... leading-following interactions in service of accomplishing a collective goal (Bass & Bass, 2008; Yukl,
2010). In his oft-cited review of the leadership
development literature, Day (2000) distinguishes
between two forms of development. Individual
leader development focuses on an individual’s capacity ...
A.P. Psychology 6 (B) - What Ever Happened to Little Albert
... What was the relationship of the Albert experiment to the rest of Watson's work? On a personal level, this work was the final
published project of Watson's academic career, although he supervised a subsequent, related study of the deconditioning of
young children's fears (M. C. Jones, 1924a, 1924b). ...
The Asylum-seeking Child in Europe – An Introduction
... how to work with children during and after the asylum-seeking process and what
children themselves regard as important to them.
The intention behind the theme International Law and Refugee Policy is not only to
explore to what extent international law pays attention to children, but also to what
Beyond Testing: Cognitive Moral Reasoning and Ergogenic Aids in
... The purpose of this quantitative, descriptive study is to develop a valid and
reliable instrument based in normative ethical theory to measure moral reasoning in the
context of doping in sport. Factor analysis procedure was used to provide evidence of
statistical validity. We examined the factor str ...
Astrology and Meaningfulness:
... feeling of the meaning of life is my studies of astrology and my studies of how the
universe seems to chime with the efforts of people as they open themselves to a spiritual
direction. So I believe there are no coincidences. I believe everything happens for a
purpose. If somebody has a stroke, it m ...
Chapter 7 — Learning: How Nurture Changes Us
... her hand back reﬂexively as it approached the button.
Stanley Kubrick’s 1971 ﬁlm, A Clockwork Orange, provides an unforgettable example of
aversive conditioning involving the main character, Alexander de Large, portrayed by actor
Malcolm McDowell. de Large’s prison captors, who hoped to eradicate hi ...
Chapter 6 Learning
... Learning is defined as any relatively permanent change in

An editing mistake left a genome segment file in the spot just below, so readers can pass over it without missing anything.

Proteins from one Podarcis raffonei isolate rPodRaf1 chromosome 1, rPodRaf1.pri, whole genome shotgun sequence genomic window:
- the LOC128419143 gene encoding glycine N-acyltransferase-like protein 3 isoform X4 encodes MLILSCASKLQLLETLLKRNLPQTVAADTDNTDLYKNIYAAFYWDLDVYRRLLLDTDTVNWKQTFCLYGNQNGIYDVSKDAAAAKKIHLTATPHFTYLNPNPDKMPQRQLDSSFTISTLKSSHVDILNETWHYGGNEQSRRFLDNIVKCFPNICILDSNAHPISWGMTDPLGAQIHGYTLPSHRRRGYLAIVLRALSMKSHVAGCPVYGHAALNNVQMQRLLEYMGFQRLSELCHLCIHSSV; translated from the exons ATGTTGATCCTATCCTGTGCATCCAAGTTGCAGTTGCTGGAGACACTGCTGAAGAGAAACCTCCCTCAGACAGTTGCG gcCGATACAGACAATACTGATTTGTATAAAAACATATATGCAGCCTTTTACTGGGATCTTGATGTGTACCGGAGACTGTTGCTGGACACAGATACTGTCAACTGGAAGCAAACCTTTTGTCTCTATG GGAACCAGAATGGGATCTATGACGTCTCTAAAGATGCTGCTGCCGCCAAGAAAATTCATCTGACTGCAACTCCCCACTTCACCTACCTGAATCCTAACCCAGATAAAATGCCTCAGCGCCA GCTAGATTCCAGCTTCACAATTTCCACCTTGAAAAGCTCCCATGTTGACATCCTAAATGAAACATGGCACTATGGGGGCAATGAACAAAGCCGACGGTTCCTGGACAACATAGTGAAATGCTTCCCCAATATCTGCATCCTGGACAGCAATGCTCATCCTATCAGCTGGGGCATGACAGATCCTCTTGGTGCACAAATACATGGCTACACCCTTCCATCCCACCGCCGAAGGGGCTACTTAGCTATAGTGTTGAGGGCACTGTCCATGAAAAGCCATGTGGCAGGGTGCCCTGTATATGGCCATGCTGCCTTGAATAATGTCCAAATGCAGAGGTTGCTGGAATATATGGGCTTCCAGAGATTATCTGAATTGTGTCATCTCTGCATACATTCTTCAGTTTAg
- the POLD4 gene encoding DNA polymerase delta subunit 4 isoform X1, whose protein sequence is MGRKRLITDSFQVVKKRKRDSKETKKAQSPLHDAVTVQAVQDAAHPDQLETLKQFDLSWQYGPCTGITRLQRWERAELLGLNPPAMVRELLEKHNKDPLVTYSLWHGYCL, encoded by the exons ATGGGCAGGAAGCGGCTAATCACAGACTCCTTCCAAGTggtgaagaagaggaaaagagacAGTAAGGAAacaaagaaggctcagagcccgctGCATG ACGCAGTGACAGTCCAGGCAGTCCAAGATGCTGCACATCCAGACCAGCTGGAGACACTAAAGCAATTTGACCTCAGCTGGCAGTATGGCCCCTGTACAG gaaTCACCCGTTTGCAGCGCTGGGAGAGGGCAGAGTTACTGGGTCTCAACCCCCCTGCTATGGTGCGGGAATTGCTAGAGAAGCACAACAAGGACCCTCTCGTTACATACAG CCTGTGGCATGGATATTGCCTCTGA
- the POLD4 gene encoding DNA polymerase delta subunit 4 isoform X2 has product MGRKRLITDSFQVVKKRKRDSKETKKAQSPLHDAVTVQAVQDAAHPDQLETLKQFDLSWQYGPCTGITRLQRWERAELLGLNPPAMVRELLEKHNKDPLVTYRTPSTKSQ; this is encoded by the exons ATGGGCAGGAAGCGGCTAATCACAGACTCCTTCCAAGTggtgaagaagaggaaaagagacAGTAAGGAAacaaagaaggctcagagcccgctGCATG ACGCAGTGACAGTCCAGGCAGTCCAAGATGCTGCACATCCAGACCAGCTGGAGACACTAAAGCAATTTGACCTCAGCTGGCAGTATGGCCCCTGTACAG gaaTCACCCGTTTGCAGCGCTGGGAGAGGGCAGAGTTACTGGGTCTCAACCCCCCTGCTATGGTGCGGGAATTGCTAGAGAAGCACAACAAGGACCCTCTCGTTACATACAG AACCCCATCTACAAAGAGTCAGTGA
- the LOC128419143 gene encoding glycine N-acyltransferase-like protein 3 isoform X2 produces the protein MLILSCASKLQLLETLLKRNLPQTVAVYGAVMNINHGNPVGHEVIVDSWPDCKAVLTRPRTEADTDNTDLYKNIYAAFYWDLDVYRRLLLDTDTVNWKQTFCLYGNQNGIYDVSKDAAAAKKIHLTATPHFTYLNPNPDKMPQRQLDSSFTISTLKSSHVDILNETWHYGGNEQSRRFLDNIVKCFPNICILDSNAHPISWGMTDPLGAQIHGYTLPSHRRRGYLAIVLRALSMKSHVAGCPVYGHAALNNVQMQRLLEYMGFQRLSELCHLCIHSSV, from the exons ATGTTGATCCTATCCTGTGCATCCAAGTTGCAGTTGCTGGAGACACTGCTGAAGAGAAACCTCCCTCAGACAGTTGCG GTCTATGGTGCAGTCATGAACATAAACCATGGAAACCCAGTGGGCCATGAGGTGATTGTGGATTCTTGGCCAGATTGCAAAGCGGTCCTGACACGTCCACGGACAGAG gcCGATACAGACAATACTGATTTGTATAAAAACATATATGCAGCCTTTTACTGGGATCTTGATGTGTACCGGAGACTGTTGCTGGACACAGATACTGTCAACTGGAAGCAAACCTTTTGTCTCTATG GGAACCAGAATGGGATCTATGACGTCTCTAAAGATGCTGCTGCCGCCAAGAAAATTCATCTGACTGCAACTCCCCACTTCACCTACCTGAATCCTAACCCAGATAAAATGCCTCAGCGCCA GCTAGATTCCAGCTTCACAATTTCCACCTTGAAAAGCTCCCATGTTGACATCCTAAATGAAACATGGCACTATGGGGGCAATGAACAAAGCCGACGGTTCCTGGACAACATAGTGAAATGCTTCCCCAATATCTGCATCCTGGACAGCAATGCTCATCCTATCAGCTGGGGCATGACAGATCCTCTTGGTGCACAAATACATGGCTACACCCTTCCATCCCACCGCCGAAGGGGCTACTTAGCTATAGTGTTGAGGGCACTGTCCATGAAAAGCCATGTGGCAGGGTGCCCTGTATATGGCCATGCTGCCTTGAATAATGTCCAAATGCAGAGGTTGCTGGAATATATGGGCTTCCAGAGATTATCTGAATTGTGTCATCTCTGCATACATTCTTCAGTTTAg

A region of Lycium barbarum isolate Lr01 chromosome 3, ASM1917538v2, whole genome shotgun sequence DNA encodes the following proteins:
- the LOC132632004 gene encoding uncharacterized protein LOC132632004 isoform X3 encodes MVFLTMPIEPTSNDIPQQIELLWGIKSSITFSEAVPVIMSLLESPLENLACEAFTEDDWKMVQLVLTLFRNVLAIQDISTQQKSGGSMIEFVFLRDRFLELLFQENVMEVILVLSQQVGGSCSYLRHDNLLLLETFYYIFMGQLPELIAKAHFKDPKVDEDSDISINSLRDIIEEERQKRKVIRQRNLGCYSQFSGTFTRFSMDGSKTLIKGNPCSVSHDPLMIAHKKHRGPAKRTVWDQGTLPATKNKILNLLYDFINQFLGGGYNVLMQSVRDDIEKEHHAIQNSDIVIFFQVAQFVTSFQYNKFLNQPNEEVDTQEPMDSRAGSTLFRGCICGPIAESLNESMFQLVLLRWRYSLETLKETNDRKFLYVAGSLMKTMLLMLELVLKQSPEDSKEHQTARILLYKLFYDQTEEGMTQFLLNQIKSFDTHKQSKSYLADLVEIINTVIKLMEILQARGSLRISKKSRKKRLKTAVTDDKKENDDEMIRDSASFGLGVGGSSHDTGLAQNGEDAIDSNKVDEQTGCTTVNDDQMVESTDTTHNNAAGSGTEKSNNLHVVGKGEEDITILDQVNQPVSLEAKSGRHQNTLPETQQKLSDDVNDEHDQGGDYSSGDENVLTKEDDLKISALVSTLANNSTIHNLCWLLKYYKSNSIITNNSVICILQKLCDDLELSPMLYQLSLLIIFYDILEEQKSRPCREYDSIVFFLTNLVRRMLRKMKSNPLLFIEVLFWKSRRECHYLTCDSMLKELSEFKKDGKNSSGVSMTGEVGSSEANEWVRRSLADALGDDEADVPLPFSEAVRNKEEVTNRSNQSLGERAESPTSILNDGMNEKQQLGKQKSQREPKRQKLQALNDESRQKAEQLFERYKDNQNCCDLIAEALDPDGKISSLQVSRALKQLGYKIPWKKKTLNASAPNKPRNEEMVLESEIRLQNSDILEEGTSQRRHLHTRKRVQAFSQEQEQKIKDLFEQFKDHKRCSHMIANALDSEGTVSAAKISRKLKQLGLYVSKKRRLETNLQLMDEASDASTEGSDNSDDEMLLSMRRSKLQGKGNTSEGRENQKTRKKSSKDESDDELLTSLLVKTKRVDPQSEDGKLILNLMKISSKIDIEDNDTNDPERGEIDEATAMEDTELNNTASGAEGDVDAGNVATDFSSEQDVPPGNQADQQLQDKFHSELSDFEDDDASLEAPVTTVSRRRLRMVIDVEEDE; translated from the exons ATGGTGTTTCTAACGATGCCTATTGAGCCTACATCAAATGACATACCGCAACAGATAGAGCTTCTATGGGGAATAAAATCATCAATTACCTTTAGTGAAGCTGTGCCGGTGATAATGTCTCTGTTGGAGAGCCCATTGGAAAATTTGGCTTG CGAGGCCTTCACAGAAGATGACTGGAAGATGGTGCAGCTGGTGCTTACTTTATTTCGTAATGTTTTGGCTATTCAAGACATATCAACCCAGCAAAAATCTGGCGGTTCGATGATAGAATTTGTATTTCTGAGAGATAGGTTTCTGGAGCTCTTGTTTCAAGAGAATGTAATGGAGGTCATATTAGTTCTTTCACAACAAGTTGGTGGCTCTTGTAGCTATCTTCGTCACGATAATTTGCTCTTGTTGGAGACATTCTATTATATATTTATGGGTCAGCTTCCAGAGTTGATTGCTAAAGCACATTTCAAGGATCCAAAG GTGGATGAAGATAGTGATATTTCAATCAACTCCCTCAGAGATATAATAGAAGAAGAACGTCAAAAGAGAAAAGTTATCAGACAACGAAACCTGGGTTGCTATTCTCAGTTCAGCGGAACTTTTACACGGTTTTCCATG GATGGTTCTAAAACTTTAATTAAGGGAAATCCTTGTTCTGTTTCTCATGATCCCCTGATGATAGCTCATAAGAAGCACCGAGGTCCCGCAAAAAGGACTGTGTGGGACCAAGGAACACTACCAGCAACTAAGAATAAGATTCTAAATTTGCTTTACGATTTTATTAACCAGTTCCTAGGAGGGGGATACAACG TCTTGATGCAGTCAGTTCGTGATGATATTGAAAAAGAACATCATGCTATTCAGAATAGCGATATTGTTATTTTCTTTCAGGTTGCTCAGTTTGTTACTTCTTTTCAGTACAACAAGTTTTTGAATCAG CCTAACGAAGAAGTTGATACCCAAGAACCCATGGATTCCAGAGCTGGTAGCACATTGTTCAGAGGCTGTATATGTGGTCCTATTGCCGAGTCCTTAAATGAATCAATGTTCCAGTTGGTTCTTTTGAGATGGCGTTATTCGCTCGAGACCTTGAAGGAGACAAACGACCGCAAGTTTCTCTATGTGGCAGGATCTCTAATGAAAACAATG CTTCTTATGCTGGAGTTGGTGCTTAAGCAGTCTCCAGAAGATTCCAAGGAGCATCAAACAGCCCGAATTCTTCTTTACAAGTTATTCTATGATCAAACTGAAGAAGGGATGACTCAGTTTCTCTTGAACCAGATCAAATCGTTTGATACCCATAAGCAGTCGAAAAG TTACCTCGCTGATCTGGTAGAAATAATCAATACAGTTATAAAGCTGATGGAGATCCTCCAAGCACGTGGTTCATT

behavior that is based upon experience.
It is an area of psychology that seems simple to evaluate
but is in fact quite complex.
Factors both within and outside of an organism can
influence and interfere with learning.
The Role of Cognition in Classical and Operant Conditioning
... When operant and classical conditioning are defined narrowly as types of learning in
which S–R associations are formed, one can question whether they exist at all. Thus,
Brewer (1974) provocatively titled his review of the conditioning literature, There is No
Convincing Evidence for Operant or Class ...
Psy 120 - Academics
... 8.6 What are two ways of looking at cognitive development, and how does language develop, and
what is autism spectrum disorder? (page 320)
8.7 How do infants and children develop personalities and form relationships with others, and what
are Erikson’s stages of psychosocial development for children? ...
Developmental psychology is the scientific study of how and why human beings change over the course of their life. Originally concerned with infants and children, the field has expanded to include adolescence, adult development, aging, and the entire lifespan. This field examines change across a broad range of topics including: motor skills, cognitive development, executive functions, moral understanding, language acquisition, social change, personality, emotional development, self-concept and identity formation.Developmental psychology examines the influences of nature and nurture on the process of human development, and processes of change in context and across time. Many researchers are interested in the interaction between personal characteristics, the individual's behavior and environmental factors, including social context and the built environment. Ongoing debates include biological essentialism vs. neuroplasticity and stages of development vs. dynamic systems of development.Developmental psychology involves a range of fields, such as, educational psychology, child psychopathology, forensic developmental psychology, child development, cognitive psychology, ecological psychology, and cultural psychology. Influential developmental psychologists from the 20th century include Urie Bronfenbrenner, Erik Erikson, Sigmund Freud, Jean Piaget, Barbara Rogoff, Esther Thelen, and Lev Vygotsky.